Gharman tries to convince the Kaleds to vote against the Dalek project but Davros has a trick up his sleeve, while the Doctor works to destroy the tape recording of Dalek victory and the Thals plan ...
The Doctor is a renegade Time Lord: an eccentric, highly-intelligent scientist from a distant planet. He travels through time and space in the TARDIS, a curious device, larger on the inside than on the outside, which was designed to change its appearance to suit its surroundings. Unfortunately, the Doctor's TARDIS seems to be broken, and always appears as a blue British police box. The Doctor has a soft spot for the planet Earth, and often visits there, either to save it from various alien threats or to whisk a choice few inhabitants away to the distant parts of the galaxy to help him fight evil there. The Doctor has many foes, including Daleks (led by Davros), and The Master, another renegade Time Lord. Time Lord biology enables them to regenerate their bodies, and so both the Doctor and the Master appear to evolve over the years... Written by
Murray Chapman <firstname.lastname@example.org>
The Dalek Master Plan, The War Games, The Key to Time and The Trial of a Time Lord are the longest stories in the original series that have more than 6 - 7 episodes. The Dalek Master Plan had 12 episodes, The War Games had 10 episodes, The Key to Time had 26 episodes and The Trial of a Time Lord had 14 episodes. The Key to Time (Season 16) and The Trial of a Time Lord (Season 23) were all one story with a recurring story-arc. In Season 16, The Fourth Doctor, Romana 1 and K9 II are sent on a quest by The White Guardian to seek and retrieve the six segments to the Key to Time and in Season 23, The Sixth Doctor is again put on trial by the Time Lords, which recorded footage from the Doctor's past, present and future are shown and used as evidence against The Doctor, whom stands accused of interfering with the affair of other planets. See more »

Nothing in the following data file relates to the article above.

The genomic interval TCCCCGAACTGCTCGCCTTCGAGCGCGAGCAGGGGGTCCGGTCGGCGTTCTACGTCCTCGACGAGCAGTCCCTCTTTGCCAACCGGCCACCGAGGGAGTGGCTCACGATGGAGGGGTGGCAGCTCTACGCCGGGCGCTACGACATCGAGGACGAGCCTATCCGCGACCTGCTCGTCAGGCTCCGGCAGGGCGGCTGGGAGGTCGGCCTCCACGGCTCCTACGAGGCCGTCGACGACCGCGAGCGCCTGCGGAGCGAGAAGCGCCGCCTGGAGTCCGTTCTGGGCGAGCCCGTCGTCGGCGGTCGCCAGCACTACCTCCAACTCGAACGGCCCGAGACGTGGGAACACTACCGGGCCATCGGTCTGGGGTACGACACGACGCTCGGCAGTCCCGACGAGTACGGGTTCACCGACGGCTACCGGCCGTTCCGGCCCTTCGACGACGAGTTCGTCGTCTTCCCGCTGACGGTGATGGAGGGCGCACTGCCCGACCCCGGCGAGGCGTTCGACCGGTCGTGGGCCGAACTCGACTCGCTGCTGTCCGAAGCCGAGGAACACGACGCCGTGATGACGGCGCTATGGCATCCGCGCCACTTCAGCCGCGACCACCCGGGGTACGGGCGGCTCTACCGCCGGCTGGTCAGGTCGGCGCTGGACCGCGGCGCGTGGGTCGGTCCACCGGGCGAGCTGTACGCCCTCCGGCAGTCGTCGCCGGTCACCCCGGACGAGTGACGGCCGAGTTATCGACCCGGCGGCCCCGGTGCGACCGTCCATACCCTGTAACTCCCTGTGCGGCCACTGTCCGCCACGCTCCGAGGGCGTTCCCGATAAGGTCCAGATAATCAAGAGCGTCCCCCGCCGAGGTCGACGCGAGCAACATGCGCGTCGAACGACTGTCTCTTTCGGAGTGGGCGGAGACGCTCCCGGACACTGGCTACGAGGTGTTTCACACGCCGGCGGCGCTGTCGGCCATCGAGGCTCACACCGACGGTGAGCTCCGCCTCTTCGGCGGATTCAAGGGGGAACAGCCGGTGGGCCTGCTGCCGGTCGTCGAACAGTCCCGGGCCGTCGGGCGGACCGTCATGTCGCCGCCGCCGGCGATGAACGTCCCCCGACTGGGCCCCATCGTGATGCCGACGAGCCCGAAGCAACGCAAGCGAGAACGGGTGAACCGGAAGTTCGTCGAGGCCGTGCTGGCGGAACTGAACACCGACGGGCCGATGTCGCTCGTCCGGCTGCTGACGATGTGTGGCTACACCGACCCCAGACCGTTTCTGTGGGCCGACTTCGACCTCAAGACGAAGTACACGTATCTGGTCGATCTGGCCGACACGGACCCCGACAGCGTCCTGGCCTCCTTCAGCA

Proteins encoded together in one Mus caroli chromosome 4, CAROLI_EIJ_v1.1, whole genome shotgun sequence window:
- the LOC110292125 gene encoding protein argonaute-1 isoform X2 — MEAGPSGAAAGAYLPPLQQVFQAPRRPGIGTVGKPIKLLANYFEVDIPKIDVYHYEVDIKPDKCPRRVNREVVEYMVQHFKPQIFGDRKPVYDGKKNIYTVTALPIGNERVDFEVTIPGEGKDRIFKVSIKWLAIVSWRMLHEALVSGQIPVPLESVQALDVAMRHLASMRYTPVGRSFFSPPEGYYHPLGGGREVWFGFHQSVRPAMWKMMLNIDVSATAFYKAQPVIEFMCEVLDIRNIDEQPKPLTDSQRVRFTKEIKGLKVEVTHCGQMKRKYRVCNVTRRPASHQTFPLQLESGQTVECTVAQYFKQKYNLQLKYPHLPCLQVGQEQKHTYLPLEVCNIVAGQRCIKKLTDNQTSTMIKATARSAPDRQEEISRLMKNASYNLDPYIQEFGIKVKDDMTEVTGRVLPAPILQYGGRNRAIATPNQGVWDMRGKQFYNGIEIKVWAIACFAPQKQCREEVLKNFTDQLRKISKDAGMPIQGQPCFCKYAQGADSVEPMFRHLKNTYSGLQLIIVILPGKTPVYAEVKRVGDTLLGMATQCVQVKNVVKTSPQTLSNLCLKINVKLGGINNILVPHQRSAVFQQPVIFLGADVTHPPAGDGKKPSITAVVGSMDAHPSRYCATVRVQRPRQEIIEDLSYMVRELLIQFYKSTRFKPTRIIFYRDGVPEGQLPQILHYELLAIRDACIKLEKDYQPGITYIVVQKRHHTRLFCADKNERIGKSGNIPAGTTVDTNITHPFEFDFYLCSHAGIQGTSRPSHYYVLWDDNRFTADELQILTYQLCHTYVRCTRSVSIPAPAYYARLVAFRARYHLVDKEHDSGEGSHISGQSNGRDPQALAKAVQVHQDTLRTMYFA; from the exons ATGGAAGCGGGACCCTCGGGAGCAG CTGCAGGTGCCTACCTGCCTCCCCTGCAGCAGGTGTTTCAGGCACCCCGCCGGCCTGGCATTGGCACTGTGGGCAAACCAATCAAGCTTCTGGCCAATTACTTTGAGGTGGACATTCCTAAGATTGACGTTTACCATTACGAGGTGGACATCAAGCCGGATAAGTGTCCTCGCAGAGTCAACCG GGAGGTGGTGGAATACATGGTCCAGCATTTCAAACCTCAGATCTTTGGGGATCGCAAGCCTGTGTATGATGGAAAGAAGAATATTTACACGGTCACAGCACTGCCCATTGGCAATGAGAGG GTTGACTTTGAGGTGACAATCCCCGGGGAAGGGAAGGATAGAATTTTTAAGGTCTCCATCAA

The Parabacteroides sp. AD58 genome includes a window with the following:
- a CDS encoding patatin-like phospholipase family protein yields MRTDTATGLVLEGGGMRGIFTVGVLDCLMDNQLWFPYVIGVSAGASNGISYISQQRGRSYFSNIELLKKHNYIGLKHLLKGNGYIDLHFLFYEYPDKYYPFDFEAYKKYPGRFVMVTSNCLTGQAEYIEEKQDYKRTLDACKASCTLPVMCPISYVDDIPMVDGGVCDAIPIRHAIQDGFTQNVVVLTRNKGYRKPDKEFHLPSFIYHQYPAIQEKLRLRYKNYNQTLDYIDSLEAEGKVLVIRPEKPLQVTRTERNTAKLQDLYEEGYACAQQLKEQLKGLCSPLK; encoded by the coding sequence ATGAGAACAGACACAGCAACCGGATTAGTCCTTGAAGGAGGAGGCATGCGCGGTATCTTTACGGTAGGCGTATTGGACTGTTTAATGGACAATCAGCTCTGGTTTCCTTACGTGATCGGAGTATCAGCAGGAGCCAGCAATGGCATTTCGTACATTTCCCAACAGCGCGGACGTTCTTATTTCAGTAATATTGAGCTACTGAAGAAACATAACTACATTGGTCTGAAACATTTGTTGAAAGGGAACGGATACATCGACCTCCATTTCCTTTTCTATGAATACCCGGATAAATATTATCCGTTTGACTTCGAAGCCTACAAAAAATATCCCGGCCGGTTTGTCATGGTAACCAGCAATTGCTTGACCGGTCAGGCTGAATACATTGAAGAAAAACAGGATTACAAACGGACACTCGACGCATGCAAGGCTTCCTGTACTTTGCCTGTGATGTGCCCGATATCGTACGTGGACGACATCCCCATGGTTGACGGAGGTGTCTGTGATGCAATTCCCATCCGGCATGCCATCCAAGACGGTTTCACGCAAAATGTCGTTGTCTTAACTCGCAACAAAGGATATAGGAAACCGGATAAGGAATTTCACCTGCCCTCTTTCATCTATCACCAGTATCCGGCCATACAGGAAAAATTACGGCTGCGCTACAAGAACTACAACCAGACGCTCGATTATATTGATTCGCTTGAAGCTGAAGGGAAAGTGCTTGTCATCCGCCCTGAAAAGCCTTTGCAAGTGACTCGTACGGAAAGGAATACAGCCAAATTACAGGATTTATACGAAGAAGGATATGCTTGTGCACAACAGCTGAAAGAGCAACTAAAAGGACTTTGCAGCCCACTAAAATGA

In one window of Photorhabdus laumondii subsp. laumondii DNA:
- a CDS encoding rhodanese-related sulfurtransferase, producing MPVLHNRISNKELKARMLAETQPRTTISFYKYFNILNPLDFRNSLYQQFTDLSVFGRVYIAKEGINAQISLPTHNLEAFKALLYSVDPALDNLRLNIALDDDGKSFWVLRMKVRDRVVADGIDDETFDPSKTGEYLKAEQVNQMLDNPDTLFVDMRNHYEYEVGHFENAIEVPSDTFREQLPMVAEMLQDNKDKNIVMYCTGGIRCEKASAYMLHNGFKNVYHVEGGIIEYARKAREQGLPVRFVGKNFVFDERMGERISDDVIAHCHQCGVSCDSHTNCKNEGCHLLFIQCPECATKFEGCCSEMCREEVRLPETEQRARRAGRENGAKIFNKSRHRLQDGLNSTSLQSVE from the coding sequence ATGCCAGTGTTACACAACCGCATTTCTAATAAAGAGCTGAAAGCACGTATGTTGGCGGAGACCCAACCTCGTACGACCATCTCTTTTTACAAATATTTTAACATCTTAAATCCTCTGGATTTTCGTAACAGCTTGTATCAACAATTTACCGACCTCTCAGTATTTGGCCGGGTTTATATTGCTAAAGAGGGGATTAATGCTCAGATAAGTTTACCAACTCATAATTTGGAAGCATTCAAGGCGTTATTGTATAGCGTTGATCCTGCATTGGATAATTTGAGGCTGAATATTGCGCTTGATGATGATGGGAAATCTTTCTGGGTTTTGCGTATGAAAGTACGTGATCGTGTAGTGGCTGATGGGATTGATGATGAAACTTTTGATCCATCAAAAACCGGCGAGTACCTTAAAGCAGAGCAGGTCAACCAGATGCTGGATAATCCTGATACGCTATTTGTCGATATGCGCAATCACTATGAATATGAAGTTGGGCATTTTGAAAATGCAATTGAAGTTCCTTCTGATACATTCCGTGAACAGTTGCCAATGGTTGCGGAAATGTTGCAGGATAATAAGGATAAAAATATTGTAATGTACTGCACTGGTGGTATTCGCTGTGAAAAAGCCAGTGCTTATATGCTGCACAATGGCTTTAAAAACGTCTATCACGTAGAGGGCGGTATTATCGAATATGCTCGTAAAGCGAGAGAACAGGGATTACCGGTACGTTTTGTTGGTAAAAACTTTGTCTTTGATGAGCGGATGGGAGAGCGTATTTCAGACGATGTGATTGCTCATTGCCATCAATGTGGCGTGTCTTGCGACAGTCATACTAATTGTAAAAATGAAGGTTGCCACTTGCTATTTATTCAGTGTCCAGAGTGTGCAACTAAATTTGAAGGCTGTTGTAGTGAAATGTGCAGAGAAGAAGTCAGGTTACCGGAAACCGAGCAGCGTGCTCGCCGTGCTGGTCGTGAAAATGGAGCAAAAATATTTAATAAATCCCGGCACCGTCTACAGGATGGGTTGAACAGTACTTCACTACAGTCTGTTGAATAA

Cybermen can survive more efficiently than animal organisms. That is why we will rule the galaxy.
See more »
While several episodes made use of teaser sequences before the opening credits (though only a handful in the show's 26-year history), the 1970 7-part story "The Ambassadors of Death" was unique in that it was an experiment in changing the format of the opening credits that was not repeated. At the start of each chapter, the credits would begin as usual but end right after the title "Doctor Who" appeared (before the episode and writer titles appeared). A brief teaser then followed, followed by the remainder of the opening sequence, as usual. Another story from the same season, "Inferno", also altered the format of the opening credits slightly by showing the episode and writer titles over footage of bubbling lava. See more »
This is perhaps one of the finest sci-fi series ever made. The idea is simple; a timelord who travels through time and space in a TARDIS (in the shape of an old Police Box)with various companions to fight the forces of evil in the Universe.
The budget was never large, but the ideas and effort were outstanding. It started going downhill after Peter Davison finished his turn as the Doctor, mainly due to poor stories and weaker scripts, but with the right budget and some seasoned writers, this show could be very great again.
Well worth watching for the ideas alone - especially some of those in the Tom Baker era, this has a massive worldwide following and deservedly so.
20 of 29 people found this review helpful.
Was this review helpful to you?